I give it three stars because of the wonderful glimpse into Italy, India and Indonesia - but just as the Countries are is all "I...I...I".
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on August 2, 2009
Not what I expected but still a fun read. If you are looking for inspiration, spritually or otherwise, look somewhere else.
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4 of 7 people found the following review helpful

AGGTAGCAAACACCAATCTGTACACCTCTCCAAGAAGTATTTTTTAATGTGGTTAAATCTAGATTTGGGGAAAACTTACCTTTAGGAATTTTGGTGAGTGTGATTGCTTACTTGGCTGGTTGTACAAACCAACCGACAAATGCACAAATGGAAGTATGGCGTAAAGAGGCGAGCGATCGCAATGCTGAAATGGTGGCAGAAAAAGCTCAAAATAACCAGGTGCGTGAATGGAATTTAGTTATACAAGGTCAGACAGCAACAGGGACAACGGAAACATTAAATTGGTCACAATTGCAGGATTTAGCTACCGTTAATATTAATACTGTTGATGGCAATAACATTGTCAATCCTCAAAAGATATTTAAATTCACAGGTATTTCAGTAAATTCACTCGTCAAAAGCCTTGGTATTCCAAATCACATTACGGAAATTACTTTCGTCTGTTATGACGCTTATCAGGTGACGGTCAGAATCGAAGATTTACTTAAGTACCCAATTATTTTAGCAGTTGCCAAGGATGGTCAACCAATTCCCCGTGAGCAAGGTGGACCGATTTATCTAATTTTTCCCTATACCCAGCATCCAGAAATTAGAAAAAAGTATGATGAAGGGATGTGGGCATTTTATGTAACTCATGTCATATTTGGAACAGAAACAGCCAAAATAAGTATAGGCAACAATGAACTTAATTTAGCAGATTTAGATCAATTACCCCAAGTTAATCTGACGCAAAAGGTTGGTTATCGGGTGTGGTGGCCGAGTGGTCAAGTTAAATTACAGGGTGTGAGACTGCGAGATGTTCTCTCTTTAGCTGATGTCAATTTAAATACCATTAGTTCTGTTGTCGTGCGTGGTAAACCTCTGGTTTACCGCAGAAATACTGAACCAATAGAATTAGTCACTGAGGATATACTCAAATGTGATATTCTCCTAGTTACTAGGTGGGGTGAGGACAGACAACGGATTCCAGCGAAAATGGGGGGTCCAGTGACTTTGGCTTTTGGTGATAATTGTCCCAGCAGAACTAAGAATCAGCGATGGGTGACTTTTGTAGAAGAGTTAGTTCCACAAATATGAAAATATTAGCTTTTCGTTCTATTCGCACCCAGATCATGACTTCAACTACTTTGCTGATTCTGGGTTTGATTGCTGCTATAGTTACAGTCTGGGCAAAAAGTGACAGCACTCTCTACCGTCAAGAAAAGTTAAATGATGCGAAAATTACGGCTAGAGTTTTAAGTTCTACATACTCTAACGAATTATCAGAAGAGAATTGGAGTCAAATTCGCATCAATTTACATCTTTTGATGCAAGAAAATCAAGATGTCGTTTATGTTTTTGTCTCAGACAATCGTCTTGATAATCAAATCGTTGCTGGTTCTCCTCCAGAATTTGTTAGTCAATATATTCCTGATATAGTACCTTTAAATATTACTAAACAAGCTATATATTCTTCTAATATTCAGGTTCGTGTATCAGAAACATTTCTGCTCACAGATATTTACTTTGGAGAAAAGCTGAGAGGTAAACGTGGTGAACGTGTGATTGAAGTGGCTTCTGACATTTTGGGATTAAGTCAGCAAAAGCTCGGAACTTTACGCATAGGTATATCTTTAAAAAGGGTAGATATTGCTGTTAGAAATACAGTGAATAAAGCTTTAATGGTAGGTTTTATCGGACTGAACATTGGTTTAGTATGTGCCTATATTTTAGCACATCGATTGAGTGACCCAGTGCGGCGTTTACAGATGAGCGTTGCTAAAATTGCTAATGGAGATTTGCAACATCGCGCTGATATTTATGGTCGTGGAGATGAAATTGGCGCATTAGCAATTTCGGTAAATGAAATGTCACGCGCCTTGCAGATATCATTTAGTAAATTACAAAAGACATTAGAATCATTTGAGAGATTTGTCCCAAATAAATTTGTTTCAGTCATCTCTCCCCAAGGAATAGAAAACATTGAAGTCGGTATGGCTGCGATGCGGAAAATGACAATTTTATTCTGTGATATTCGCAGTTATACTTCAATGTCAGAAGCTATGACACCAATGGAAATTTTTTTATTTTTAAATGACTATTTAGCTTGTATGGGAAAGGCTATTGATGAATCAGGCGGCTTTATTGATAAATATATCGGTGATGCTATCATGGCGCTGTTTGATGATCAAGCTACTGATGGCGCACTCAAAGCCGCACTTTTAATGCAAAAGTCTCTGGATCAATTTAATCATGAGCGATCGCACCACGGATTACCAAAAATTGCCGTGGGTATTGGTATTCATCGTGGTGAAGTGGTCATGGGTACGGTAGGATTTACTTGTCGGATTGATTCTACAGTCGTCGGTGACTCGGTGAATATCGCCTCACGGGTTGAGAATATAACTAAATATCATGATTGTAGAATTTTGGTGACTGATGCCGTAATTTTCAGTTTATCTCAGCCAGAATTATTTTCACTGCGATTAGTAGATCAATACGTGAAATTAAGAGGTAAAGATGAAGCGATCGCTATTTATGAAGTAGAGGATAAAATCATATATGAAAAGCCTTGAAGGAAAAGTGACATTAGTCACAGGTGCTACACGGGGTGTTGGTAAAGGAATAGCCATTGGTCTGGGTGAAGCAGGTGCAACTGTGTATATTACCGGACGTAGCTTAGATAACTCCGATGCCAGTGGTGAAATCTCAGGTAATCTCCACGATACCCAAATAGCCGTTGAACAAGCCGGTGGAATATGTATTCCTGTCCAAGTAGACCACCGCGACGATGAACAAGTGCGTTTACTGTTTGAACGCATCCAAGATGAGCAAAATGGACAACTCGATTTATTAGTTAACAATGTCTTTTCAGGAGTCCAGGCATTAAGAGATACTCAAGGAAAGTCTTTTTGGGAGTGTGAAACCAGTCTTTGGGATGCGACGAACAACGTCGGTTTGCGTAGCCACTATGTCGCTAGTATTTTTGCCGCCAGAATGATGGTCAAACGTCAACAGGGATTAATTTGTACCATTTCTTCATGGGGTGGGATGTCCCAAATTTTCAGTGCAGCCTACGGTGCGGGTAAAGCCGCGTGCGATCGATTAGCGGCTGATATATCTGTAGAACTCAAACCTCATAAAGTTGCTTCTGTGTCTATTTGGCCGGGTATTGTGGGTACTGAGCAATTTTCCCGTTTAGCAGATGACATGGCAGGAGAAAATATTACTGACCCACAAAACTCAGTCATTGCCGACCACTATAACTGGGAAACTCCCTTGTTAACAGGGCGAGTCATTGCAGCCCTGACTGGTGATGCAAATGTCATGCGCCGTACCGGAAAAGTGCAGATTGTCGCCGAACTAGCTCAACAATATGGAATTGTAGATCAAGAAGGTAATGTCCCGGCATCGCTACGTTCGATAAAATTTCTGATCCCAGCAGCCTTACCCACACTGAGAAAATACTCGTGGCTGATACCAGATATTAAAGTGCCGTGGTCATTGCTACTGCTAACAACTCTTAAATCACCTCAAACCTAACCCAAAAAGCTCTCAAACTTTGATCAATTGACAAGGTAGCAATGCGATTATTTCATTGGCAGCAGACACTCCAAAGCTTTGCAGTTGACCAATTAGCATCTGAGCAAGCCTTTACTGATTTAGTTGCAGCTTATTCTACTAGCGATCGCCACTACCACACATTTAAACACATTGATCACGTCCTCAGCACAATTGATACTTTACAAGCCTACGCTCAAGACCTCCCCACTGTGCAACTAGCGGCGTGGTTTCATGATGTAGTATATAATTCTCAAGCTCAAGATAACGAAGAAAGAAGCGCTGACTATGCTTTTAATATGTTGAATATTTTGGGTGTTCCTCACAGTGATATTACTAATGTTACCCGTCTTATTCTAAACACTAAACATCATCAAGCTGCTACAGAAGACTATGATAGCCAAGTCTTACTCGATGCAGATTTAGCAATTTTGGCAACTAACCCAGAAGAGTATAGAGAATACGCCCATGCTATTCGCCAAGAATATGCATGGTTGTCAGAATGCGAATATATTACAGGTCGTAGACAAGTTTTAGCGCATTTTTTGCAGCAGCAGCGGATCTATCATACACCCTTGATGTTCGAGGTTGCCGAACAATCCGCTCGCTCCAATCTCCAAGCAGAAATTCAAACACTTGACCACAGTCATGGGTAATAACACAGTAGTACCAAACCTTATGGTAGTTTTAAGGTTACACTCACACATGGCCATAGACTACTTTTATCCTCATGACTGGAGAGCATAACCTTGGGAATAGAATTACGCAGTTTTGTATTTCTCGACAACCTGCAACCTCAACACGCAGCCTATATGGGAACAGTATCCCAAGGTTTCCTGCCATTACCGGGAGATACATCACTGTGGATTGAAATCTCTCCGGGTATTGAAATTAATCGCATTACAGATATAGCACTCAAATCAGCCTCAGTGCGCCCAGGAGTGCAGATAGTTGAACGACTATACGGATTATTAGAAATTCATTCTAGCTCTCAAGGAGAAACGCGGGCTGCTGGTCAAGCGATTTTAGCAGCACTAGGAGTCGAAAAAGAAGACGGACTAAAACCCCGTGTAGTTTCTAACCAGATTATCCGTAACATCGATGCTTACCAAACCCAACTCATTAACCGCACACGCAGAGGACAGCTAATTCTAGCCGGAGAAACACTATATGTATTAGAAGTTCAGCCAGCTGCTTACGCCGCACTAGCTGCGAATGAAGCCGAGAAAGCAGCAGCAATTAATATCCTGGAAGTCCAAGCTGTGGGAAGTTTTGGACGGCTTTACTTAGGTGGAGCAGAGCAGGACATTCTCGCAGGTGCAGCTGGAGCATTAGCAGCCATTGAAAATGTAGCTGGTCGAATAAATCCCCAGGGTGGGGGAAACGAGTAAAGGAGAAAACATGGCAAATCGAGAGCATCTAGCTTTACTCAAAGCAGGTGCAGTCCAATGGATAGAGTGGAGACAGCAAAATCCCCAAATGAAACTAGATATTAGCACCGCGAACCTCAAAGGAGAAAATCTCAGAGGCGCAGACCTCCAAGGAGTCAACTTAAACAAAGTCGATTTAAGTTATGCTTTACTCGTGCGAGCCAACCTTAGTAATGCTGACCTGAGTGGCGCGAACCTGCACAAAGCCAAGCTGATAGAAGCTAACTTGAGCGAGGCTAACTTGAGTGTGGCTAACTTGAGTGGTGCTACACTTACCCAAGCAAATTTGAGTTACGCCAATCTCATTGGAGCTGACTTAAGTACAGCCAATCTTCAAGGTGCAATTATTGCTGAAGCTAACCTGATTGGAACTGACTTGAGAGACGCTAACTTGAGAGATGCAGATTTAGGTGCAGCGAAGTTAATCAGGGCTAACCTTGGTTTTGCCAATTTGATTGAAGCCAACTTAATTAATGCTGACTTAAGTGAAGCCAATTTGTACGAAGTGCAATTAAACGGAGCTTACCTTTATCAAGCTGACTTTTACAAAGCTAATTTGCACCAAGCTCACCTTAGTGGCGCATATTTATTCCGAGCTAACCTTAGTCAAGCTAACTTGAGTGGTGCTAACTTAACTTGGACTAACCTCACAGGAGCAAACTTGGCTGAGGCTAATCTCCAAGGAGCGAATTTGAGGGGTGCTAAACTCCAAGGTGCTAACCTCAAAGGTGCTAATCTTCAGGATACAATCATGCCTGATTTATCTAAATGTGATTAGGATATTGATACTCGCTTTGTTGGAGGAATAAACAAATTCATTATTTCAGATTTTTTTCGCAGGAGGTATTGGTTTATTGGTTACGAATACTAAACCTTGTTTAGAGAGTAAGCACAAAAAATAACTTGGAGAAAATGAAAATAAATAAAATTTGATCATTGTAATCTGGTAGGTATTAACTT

on February 11, 2008
Some people love this book, some found it was hard at times to stick with it, there are parts that I enjoyed. It's not as great as I had expected.
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0 of 4 people found the following review helpful
on November 2, 2007
I doubt this is a true autobiography, but I don't think it really matters.
The beginning is slow, not very enticing, but soon the story turns to be quite entertaining. The author is witty and she does not try to drag us into museums or other dark places, except her soul.